Hepato-pancreato-biliary (HPB) surgery, more commonly referred to as hepatobiliary surgery, focuses on advanced, minimally-invasive and open surgical techniques to treat cancer and diseases of the liver, pancreas, bile duct and gall bladder. It involves the removal (resection) of primary and metastatic tumors in these organs. It is also used to treat benign diseases such as cysts, lesions, bile duct injuries, gallstones and portal hypertension. As one of the most complex surgical procedures, hepatobiliary surgery calls for a great degree of skill and precision.
- Hepatocellular carcinoma
- Metastatic liver cancers (colorectal, neuro-endocrine, etc.)
- Intrahepatic cholangiocarcinoma
- Liver cysts and polycystic disease
- Focal nodular hyperplasia
- Hepatic adenoma
- Pancreatic cancer
- Pancreatic neoplasms (IPMN, mucinous cystadenoma)
- Neuroendocrine tumors (insulinoma, carcinoid tumors, glucagonoma, VIPoma, etc)
- Chronic pancreatitis
- Pancreatic cysts and pseudocysts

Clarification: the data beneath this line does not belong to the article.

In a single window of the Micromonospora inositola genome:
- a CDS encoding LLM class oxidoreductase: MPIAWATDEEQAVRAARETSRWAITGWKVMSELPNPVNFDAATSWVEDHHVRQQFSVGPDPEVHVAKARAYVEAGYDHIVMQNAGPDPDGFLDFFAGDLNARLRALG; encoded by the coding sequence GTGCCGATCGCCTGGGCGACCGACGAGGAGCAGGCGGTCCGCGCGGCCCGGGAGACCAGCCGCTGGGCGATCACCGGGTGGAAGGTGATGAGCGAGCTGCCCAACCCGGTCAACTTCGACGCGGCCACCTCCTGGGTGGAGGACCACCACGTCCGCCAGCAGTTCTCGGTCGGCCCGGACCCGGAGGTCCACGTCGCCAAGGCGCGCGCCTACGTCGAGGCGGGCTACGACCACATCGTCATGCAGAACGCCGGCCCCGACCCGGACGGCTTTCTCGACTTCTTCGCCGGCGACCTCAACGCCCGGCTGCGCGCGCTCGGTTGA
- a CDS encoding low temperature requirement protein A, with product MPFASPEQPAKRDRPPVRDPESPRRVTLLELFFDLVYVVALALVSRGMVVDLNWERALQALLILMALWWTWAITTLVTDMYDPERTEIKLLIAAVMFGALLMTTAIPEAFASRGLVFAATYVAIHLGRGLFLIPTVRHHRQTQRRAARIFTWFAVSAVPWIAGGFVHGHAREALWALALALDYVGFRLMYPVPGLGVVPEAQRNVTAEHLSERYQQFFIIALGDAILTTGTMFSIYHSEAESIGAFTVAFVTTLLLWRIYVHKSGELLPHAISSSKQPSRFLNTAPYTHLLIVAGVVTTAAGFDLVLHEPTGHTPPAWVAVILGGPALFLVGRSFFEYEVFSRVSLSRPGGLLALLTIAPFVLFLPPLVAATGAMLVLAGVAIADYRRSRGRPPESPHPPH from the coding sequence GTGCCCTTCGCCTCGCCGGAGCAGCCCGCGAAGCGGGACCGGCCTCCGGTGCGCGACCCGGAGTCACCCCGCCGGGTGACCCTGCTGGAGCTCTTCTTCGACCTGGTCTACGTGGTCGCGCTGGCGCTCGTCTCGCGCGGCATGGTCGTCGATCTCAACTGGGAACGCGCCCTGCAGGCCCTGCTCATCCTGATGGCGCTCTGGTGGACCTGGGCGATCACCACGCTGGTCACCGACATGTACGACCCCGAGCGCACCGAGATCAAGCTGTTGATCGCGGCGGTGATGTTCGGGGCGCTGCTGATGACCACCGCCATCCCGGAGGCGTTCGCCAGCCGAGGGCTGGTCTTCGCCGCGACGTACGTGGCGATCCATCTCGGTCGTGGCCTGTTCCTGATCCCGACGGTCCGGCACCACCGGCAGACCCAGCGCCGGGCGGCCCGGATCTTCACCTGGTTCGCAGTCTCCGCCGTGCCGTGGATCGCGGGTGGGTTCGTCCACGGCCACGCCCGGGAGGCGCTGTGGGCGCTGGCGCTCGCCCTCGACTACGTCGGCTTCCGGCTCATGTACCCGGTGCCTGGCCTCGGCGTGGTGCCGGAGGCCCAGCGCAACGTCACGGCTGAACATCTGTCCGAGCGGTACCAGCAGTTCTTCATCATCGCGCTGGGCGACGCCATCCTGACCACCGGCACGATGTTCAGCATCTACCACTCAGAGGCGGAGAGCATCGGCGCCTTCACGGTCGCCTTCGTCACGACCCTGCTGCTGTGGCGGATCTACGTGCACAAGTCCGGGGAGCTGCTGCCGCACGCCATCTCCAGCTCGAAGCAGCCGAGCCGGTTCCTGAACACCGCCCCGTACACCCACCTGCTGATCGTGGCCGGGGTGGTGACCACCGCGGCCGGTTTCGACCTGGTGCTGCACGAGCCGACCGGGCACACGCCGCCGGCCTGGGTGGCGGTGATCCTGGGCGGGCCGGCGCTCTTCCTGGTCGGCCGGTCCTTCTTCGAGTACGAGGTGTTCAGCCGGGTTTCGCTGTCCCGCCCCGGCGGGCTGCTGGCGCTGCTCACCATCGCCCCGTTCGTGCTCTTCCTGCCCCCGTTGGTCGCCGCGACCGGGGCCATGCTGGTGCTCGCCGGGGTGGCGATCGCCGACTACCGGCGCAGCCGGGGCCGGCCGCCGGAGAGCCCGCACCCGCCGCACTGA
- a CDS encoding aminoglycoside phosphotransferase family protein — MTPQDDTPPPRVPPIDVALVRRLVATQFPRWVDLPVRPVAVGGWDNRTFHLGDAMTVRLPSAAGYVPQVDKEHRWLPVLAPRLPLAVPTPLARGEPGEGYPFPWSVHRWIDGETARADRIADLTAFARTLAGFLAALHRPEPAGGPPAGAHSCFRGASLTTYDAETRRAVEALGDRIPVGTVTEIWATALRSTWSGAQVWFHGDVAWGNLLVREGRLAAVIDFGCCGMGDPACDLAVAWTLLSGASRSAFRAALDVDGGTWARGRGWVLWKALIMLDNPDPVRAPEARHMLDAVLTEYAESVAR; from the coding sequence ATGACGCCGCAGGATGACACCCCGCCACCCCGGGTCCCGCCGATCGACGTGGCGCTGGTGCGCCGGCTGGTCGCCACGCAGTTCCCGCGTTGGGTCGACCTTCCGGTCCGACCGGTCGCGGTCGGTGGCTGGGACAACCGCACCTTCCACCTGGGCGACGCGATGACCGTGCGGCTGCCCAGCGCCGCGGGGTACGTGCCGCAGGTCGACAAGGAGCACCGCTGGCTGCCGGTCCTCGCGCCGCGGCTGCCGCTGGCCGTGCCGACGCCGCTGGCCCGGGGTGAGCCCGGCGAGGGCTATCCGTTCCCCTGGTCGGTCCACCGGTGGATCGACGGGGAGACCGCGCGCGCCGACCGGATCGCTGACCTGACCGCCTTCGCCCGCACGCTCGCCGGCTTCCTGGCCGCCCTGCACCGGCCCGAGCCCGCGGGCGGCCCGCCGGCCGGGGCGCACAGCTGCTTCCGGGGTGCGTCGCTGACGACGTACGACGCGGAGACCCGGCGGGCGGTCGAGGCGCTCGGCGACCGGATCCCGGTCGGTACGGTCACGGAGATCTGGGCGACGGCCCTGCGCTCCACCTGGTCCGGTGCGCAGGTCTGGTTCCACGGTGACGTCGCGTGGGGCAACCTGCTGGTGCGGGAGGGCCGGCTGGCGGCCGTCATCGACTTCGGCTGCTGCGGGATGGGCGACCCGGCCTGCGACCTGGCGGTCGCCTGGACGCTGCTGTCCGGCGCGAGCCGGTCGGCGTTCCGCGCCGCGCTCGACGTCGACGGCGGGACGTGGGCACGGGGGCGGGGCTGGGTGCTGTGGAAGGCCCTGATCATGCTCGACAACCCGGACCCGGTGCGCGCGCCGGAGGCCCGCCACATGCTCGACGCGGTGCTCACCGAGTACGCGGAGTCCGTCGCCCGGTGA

Biliary System (Bile Ducts and Gallbladder)
- Bile duct cancers (hilar cholangiocarcinoma/Klatskin tumors)
- Bile duct injury
- Gallbladder cancers
Depending on the type of disease involved, causes may vary that lead to a need for hepatobiliary surgery. Diseases of the liver and biliary system can be caused by viral, bacterial and parasitic infections, neoplasia, toxic chemicals, alcohol consumption, poor nutrition, metabolic disorders, and cardiac failure. The two predominant diseases of the liver in the United States are viral hepatitis and cirrhosis; the predominant chronic disease of the biliary system is cholelithiasis.
Tumors in the liver typically are diagnosed with CT or MRI scans of the abdomen, or blood work. Although these tests could be enough to determine the type of liver tumor, patients could also require a biopsy to confirm the diagnosis. Pancreas, bile duct and gallbladder tumors also require CT and MRI scans to make the initial diagnosis. Sometimes endoscopy is needed to pinpoint the exact problem.
Liver, pancreas and biliary cancers, while relatively rare, are aggressive and generally associated with poor outcomes. Most of these patients require multidisciplinary specialty care for successful treatment with emphasis on aggressive surgical care. Highly-specialized surgical options, such as those offered at Methodist Transplant and Specialty Hospital, can offer the possibility of a cure for these types of malignancies.